What Fabric to Use to Recover Dining Chairs

By Caroline Fritz ; Updated September 15, 2017

Recovering a piece of furniture is a great way to update the look of a room for very little money and effort. With different upholstery or slipcover, furniture can look brand new, even if it is not. Even more than paint, recovering can make a room look elegant, casual or somewhere in between. And when you expand your fabric choices, you open up your design possibilities.

Fabric Types

Home decorator fabric is generally more expensive than fabric for clothing. There is no need to limit yourself to material specifically for home decoration, however. Medium-weight fabric with a natural fiber content works well for slipcovers and upholstery projects, according to Elizabeth Dubicki in “Custom Slipcovers Made Easy.” Consider using chintz, canvas, cotton, cotton twill, denim, jacquard, damask, corduroy, cotton ticking and even suit-weight wool for recovering projects. Fabrics to avoid, according to Dubicki, include lightweight and tissue-weight fabrics, loosely woven fabrics, quilting cottons and fleece.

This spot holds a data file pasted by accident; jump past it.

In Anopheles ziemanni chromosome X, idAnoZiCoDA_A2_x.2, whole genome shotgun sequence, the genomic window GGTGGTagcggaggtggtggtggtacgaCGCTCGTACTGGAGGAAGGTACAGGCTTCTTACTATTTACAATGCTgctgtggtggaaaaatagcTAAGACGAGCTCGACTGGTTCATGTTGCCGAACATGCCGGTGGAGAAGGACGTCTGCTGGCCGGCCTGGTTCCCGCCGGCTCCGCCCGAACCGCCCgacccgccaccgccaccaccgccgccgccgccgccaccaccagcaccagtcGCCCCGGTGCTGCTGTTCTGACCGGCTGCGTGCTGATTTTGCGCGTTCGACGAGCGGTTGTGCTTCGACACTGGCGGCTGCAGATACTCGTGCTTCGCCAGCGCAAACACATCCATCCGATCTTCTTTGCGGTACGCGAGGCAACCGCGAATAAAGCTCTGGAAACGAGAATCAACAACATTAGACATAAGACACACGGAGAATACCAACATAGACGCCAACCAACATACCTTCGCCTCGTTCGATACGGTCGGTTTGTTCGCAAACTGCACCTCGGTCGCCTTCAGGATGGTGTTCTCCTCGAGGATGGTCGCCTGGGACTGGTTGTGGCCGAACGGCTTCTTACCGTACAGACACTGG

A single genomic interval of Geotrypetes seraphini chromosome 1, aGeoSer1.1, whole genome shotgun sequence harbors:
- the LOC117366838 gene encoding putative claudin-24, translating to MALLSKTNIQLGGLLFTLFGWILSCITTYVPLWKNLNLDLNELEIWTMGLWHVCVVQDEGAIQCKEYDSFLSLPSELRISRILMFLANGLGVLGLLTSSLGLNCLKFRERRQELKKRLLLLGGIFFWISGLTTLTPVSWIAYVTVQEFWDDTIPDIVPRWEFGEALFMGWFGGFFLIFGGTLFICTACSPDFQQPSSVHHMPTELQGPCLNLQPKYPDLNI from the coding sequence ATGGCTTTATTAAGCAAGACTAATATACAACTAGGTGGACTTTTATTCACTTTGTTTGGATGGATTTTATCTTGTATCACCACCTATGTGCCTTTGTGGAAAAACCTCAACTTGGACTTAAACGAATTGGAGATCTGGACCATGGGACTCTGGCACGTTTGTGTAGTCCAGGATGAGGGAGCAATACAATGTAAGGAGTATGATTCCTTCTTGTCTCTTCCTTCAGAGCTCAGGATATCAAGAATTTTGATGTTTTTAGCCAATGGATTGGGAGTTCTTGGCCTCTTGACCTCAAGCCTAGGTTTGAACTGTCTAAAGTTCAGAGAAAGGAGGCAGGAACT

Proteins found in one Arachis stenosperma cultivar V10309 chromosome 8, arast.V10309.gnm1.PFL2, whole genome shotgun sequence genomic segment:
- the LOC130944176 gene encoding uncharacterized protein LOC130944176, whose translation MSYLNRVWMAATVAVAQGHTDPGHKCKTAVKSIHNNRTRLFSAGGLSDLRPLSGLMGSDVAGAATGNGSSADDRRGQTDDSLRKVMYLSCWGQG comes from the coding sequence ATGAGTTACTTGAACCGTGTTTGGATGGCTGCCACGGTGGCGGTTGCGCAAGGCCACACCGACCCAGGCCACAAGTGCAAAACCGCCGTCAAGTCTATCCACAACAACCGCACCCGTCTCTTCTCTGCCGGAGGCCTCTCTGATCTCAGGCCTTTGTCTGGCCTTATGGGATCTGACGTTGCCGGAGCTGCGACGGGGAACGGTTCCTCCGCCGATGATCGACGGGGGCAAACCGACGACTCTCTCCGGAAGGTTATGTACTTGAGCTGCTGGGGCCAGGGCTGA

Color

Color is a big consideration and it is probably the first decision you will make. Soft color tones go with practically anything, so if you want the chairs to blend into an existing design scheme, go with a color from the neutral family. Alternately if the wall color is neutral, then consider using a pattern in a bold color for the covers. Pick a darker version of the wall color or one from the same family. Consider using a patterned fabric with the wall or drapery color or one from the same family. Use your imagination, and don't be afraid of color or pattern. Because the covers will be limited to a small area on the chairs, a bold choice can bring a lively accent to the room.

About the Author

Caroline Fritz has more than 20 years of writing and editing experience, mainly for publications in northwest Ohio. She is currently an editor for a national technical magazine focusing on the construction industry. She has a Bachelor of Science in journalism from Bowling Green State University in Bowling Green, Ohio.